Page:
Each dancer arm position corresponds to a different level of tension in the optical fiber 22. For the system shown in FIG. 4, when the tension of the fiber 22 falls below the optimal level, the dancer arm 52 will swing away from the dancer setpoint in a counterclockwise direction to a new position to the left of the setpoint, the new position indicating the lower tension level. When the tension of the fiber 22 rises above the optimal value, the dancer arm 52 will swing away from the dancer setpoint in a clockwise direction to a new position to the right of the setpoint, the new position indicating the higher tension level. The tension of the fiber 22 is a function of a number of variables, including the takeup spool diameter and the rotational speed of the spool.
FIGS. 5A and 5B show, respectively, side and front views of a spindle assembly 16 suitable for use in the presently preferred embodiment of the invention. The spindle assembly 16 includes a spindle 56 upon which the takeup spool 18 is mounted, and a servo motor 58 for rotating the spool 18 around its longitudinal axis.
FIGS. 6A, 6B, and 6C show, respectively, top, side, and front views of a traverse assembly 20 that is suitable for use in conjunction with the spindle assembly shown in FIGS. 5A and 5B to move the takeup spool 18 back and forth along its longitudinal axis as the spindle assembly 16 rotates the spool 18. The traverse assembly 20 includes a carriage 60 upon which the spindle assembly 16 is mounted. The carriage 60 is mounted onto a track rail 62 that defines the linear path along which the spindle assembly 16 travels. The traverse assembly 20 includes a reversible motor 64 that moves the spindle assembly 16 back and forth on the traverse assembly track 62. FIGS. 7A and 7B show, respectively, side and front views of the spindle assembly 16 mounted to the carriage 60 of the traverse assembly 20.
FIG. 8 shows the rear panel of a controller 26 for use with the present invention. Two leads 66 a, 66 b are provided for connecting the other components of the system to the controller 26. The controller 26 can precisely control the distance traveled by the spindle assembly 16 along the track rail 62 of the traverse assembly 20 by counting the traverse motor steps or turns. Further, the controller 26 can reverse the direction of travel of the spindle assembly 16 along the traverse assembly track rail 62 by reversing the direction of motor rotation.
As shown in FIG. 1, in the presently preferred embodiment of the invention, the controller is provided with a pair of programmable limit switches 30 a, 30 b, one for each turnaround position. As described above, each switch is detected and initiated as the traverse approaches the respective spool flange. As the PLS fires, it starts a turnaround sequence, or routine, that runs to do three things: (1) detect the current traverse position; (2) begin the deceleration of the traverse to a predetermined stopping position; and (3) begin an acceleration of the traverse to a predetermined rate in the opposite direction.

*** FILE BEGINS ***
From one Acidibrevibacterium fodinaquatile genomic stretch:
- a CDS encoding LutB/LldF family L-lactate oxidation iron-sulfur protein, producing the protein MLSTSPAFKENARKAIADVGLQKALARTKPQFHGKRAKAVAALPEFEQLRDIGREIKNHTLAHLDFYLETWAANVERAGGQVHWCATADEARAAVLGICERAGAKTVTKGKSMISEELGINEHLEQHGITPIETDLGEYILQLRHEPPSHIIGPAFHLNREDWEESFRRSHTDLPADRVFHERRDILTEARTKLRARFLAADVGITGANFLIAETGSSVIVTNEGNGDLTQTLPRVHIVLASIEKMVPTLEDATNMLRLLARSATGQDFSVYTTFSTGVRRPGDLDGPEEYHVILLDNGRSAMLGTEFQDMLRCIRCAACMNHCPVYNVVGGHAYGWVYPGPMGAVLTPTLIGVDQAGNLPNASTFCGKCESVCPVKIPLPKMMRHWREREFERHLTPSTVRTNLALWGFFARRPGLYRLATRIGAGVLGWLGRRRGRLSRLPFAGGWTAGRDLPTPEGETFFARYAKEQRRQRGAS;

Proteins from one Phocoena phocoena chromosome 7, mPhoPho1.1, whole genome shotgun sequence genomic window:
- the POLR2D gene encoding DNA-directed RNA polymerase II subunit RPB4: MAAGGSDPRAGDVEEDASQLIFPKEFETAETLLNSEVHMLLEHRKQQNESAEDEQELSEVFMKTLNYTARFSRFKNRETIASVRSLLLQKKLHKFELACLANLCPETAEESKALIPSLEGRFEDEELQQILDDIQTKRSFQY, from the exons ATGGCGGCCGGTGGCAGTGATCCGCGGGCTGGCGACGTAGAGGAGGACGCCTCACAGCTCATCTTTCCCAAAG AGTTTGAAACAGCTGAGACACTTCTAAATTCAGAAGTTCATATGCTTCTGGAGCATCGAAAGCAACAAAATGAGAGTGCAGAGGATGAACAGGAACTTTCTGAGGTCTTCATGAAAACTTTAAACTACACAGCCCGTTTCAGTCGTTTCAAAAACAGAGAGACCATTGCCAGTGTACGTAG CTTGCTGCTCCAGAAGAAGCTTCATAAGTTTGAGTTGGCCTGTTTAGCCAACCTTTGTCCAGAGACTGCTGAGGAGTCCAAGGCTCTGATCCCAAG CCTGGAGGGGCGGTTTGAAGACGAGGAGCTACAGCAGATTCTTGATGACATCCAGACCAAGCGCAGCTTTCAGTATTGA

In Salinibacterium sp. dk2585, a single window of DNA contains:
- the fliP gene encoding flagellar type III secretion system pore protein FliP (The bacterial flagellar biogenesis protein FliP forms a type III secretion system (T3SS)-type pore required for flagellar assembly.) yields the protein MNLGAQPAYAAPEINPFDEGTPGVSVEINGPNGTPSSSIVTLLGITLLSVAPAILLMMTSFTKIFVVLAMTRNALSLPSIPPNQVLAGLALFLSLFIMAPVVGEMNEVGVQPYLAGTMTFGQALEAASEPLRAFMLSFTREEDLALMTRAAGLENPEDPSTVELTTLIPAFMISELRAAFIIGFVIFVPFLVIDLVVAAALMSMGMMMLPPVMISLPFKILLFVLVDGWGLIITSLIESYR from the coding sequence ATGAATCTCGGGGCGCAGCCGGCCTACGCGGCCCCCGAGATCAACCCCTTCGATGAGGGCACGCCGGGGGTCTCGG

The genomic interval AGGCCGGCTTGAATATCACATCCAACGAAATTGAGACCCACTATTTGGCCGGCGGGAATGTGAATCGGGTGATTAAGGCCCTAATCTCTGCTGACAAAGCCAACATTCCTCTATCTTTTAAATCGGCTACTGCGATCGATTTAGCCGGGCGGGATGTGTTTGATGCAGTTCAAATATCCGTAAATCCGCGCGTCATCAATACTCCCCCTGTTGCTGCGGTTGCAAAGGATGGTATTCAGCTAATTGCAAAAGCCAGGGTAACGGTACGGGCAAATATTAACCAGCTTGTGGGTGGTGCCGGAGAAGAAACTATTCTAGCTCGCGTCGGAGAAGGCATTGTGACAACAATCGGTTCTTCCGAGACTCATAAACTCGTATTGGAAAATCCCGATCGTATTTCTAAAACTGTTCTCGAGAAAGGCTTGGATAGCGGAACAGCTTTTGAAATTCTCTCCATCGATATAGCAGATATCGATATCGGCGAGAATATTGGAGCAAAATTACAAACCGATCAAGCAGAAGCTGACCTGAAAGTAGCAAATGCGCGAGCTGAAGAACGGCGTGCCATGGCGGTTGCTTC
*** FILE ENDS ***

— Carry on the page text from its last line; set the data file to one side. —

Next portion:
The present system provides a system and method which advantageously uses the tension information from the tension sensor 24, i.e., the position of the dancer arm 52 in dancer assembly 48, to detect and correct for error conditions in the winding process. The tension of the fiber is determined by a number of factors, including the speed of rotation of the takeup spool and the diameter of the winding surface spool. Prior art systems have used feedback from the dancer assembly 48 to control the rotational speed of the spindle assembly 16 in order to maintain the tension of the optical fiber 22 at an optimal level, represented by the dancer setpoint. However, dancer feedback has not heretofore been used to make adjustments to the flange turnaround positions.
When a dogbone or a flange gap condition occurs, there is a measurable spike or dip in fiber tension at the turnaround positions. For example, in a dogbone condition, the diameter of the winding surface increases at the flange turnaround position, producing a concomitant increase in the tension in the optical fiber. In a flange gap condition, the diameter of the winding surface decreases at the flange turnaround position, producing a decrease in the tension in the optical fiber. These changes in fiber tension are reflected in a deviation of the dancer arm position from the dancer setpoint at the turnaround positions. The presently preferred embodiment of the invention uses this deviation as the basis for making an adjustment to the flange turnaround positions.